megi's PinePhone Development Log RSS


2022–02–01: Pinephone Pro – Type C port support

Since November last year, I've been working on and off on understanding and implementing support for Type-C port on Pinephone Pro. It's a complex physical interface, so it was hard to understand how everything fits together on the Rockchip platform without going through a lot of drivers and without understanding the USB Type-C specification. I already had some grasp of the Type-C spec from implementing support for the similar functionality on original Pinephone.

So my approach with Pinephone Pro was to find all existing drivers that are related to supporting all the features of the Type-C port on RK3399 and read them top to bottom.

This gave me a nice overview of how everything can fit together eventually, and also what's missing in mainline Linux compared to Rockchip BSP Linux.

I was also interested in making Type-C support (which includes power negotiation, charging and supplying power, USB data role switching, Display Port alternate mode, power delivery and BC1.2 spec support, and similar things) work as best as possible as soon as possible, so that when Pinephone Pro got to a wider audience, all this worked as well as was possible to achieve with my limited resources in a few weaks before I was going to winter holidays.

Once I understood the drivers and their supposed interactions, I needed to make them talk together with as little code changes as possible. This meant using their existing interfaces.

Mainline Linux is moving in the direction of using in-kernel Type-C interfaces for controlling the drivers that need to listen to the Type-C port manager driver. Most drivers on the Rockchip platform don't support these interfaces, and even if they did, these interfaces currently don't support controlling multiple devices at once, which is necessary on this particular platform. Instead, Rockchip drivers mostly use extcon interface (bus, really) to communicate among each other.

So as a quick stop-gap solution I decided to write the typec-extcon driver, which adapts Type-C mux/switch/role interfaces into extcon ones the existing drivers understand. This made it possible to quickly wire things things together, and be able to start testing the hardware, and finding bugs.

It works semi-reasonably now. Interdriver communication is now solid, with my latest kernel releases for Pinephone Pro.

That doesn't mean there are no issues. The drivers themselves, that are already mainline, have several issues:

USB driver will probably be reasonably easy to fix. BSP driver does things correctly, so it can serve as an inspiration.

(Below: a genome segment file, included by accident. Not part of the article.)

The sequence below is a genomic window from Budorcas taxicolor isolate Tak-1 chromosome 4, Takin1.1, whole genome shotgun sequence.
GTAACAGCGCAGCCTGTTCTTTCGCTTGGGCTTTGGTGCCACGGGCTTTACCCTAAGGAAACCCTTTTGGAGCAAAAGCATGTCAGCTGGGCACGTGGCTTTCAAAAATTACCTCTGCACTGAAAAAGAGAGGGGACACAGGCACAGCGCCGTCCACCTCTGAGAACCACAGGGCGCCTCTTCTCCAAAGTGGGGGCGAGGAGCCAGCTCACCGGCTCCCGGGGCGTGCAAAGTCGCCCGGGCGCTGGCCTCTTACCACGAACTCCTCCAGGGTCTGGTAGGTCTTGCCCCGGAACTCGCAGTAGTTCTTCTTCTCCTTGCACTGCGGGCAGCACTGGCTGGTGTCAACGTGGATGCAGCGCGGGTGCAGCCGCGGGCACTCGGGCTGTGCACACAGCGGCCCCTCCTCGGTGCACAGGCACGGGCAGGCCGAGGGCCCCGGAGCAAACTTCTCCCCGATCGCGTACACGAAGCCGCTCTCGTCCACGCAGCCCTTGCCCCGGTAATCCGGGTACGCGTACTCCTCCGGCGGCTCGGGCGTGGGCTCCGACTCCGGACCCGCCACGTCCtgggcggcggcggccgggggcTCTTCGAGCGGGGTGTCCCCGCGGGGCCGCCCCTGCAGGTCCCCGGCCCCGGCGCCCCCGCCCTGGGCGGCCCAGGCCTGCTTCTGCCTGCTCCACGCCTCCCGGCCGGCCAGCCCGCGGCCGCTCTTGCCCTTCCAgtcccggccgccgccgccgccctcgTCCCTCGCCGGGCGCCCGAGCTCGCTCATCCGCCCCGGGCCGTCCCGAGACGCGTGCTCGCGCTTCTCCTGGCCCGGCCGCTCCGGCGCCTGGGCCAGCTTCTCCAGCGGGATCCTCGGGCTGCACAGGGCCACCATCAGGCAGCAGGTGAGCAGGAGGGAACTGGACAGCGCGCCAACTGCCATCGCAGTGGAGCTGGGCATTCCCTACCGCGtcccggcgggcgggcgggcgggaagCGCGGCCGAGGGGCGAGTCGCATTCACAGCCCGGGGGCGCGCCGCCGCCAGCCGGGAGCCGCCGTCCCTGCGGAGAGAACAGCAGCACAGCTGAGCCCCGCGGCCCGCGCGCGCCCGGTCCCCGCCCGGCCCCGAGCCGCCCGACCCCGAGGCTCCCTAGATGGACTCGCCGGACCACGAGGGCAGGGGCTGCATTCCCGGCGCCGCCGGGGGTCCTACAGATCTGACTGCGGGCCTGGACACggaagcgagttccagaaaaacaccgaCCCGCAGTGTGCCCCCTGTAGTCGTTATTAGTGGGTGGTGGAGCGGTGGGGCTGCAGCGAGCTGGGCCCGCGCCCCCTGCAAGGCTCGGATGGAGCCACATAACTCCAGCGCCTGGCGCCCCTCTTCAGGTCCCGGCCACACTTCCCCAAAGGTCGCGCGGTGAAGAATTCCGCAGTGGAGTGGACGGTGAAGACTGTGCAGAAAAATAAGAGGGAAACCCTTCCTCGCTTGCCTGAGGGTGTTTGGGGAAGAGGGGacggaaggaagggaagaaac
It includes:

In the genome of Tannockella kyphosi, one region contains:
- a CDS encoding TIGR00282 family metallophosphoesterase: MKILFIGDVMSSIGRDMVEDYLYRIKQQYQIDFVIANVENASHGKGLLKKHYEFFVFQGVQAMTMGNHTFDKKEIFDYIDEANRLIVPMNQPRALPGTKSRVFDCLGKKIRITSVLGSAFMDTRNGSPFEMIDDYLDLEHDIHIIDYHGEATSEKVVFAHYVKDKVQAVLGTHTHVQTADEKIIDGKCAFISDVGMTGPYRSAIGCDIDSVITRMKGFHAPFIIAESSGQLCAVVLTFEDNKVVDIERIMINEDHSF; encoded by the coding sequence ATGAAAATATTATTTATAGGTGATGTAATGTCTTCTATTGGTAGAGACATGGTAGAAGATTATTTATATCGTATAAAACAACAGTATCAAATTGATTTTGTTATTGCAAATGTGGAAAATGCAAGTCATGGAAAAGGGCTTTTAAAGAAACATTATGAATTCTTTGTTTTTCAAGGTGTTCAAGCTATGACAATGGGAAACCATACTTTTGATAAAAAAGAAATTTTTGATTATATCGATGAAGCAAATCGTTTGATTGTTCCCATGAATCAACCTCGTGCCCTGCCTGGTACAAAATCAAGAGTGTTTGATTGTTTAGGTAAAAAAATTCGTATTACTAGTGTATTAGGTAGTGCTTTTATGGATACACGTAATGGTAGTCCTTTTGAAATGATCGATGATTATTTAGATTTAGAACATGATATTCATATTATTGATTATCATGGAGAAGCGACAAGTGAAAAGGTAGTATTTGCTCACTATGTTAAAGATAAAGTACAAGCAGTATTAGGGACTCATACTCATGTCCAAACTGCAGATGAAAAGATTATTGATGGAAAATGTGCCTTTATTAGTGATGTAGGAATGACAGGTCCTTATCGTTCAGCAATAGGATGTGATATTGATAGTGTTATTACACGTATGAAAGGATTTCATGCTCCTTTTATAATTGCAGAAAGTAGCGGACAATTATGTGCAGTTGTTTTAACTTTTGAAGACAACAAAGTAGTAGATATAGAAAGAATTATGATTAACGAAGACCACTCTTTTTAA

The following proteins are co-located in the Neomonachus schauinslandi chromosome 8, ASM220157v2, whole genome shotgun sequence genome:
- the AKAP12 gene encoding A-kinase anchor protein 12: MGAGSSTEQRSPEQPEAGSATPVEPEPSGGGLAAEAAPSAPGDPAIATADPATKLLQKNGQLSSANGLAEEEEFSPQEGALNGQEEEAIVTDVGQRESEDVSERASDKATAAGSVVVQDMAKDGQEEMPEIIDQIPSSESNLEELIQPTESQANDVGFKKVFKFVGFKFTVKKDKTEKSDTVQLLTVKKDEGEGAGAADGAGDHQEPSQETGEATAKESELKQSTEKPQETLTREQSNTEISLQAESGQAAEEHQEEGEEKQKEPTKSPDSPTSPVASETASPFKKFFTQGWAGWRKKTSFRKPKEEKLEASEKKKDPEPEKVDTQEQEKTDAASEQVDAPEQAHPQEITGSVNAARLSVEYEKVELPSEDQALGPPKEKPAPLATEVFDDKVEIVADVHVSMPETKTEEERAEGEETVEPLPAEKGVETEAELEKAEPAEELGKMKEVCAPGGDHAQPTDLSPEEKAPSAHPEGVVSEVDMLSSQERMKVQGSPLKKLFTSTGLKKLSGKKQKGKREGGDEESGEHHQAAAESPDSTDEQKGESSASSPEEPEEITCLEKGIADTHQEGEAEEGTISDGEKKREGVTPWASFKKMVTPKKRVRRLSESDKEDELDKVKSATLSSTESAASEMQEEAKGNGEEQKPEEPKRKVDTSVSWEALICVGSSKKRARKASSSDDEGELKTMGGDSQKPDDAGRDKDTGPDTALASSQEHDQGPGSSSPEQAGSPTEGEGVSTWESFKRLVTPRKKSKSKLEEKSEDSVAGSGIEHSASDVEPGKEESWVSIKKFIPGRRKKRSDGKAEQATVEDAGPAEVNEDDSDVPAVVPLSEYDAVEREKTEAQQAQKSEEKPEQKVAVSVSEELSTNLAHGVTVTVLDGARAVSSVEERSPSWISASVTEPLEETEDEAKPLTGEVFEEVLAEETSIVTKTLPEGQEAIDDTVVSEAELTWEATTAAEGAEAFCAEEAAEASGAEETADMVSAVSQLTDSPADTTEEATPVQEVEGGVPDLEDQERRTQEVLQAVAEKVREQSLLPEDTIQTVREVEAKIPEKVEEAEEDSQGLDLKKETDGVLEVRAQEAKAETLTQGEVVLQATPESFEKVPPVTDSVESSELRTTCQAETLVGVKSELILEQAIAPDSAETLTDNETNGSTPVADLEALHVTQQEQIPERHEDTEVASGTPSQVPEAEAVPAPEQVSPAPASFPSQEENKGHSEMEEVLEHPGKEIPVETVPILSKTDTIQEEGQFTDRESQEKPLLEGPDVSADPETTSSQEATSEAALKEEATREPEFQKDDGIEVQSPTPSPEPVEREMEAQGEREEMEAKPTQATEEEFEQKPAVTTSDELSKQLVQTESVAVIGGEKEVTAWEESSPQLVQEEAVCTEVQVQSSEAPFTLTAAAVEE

fusb302 will be tough to fix. The chip is not horribly complicated, but TCPM driver fusb302 serves as a backend to is, and fusb302's problem is more in the fact that it's quite low level, so you're setting comparators, dealing with D/A converters, voltages, pull-up resistor values, etc. But the higher level deals with abstract states on the CC pins. So far, issues with the driver revolve around misdetection of states of CC pins, and infinite loops, or unhandled states due to that.

Once the individual drivers are made to behave properly, it will be time to think about mainlining this work. I have some plan that involves waiting for multi consumer support for in-kernel Type-C interfaces, that is being proposed on the USB mailing list to be reviewed and accepted. This patchset will help solve the driver communication issue, in an upstreamable way, by allowing TCPM to talk to multiple drivers at once. The drivers will also need to be adapted to use the proper interfaces. This will be fairly easy at that point.

Once all that is done, it will be possible to upstream the whole work.

In the meantime there are drivers to fix.

Fixing up fusb302 is the highest priority. Identifying and solving issues in the wild, from people using the interim solution will be another one.

When working on anx7688 driver I was able to stuff it with a lot of useful debug output, that was then all printed to the kernel log. This allowed me to just ask people to send me their dmesg output, when I noticed someone had issues with things related to Type-C port, and I would not need much else from them. I gradually improved the debug output as I tracked the known issues to be able to understand them better as more people reported issues and sent the logs. This was nice, and helped stabilize the Type-C support on original Pinephone.

Compared to that, Pinephone Pro seems quite hopeless. There's almost 0 useful output in kernel log itself, useful logs are hidden deep in debugfs and sysfs in several places, etc. It's very time consuming to do debugging with users, because of that. Reading the logs is hader too, becuase they are very verbose and low-level, and are split, so there's no single timeline to skim through. They need to be cross-references manually.

I decided to not add to this difficulty, and only help users who will be able to install and run my exact kernel build for debugging. It's just too much effort to also track what subset of my patches some unknown version of the downstream Linux distribution's kernel, with no existing git tree to diff against, decided to include.

It will take maybe 4 kernel releases to clean up for the upstreaming attempt.

I'll step away from this work for a while to prepare basic device tree for Pinephone Pro and submit it mainline. Otherwise things will start getting messy pretty soon with multiple kernel trees being actively used by distributions and no shared base device tree upstream.